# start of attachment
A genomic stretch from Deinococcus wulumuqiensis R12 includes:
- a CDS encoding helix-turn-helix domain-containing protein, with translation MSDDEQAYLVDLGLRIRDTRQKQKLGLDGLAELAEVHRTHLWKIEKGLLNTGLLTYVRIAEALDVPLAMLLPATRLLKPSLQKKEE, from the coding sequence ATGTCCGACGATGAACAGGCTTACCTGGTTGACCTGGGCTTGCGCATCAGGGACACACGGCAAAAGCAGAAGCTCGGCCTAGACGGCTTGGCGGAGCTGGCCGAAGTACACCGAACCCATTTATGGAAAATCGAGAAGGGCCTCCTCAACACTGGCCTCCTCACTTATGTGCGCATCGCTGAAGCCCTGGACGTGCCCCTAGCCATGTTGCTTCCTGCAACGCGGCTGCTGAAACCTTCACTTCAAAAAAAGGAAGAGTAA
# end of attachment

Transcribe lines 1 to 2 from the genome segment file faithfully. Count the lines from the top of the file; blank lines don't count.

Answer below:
A genomic stretch from Deinococcus wulumuqiensis R12 includes:
- a CDS encoding helix-turn-helix domain-containing protein, with translation MSDDEQAYLVDLGLRIRDTRQKQKLGLDGLAELAEVHRTHLWKIEKGLLNTGLLTYVRIAEALDVPLAMLLPATRLLKPSLQKKEE, from the coding sequence ATGTCCGACGATGAACAGGCTTACCTGGTTGACCTGGGCTTGCGCATCAGGGACACACGGCAAAAGCAGAAGCTCGGCCTAGACGGCTTGGCGGAGCTGGCCGAAGTACACCGAACCCATTTATGGAAAATCGAGAAGGGCCTCCTCAACACTGGCCTCCTCACTTATGTGCGCATCGCTGAAGCCCTGGACGTGCCCCTAGCCATGTTGCTTCCTGCAACGCGGCTGCTGAAACCTTCACTTCAAAAAAAGGAAGAGTAA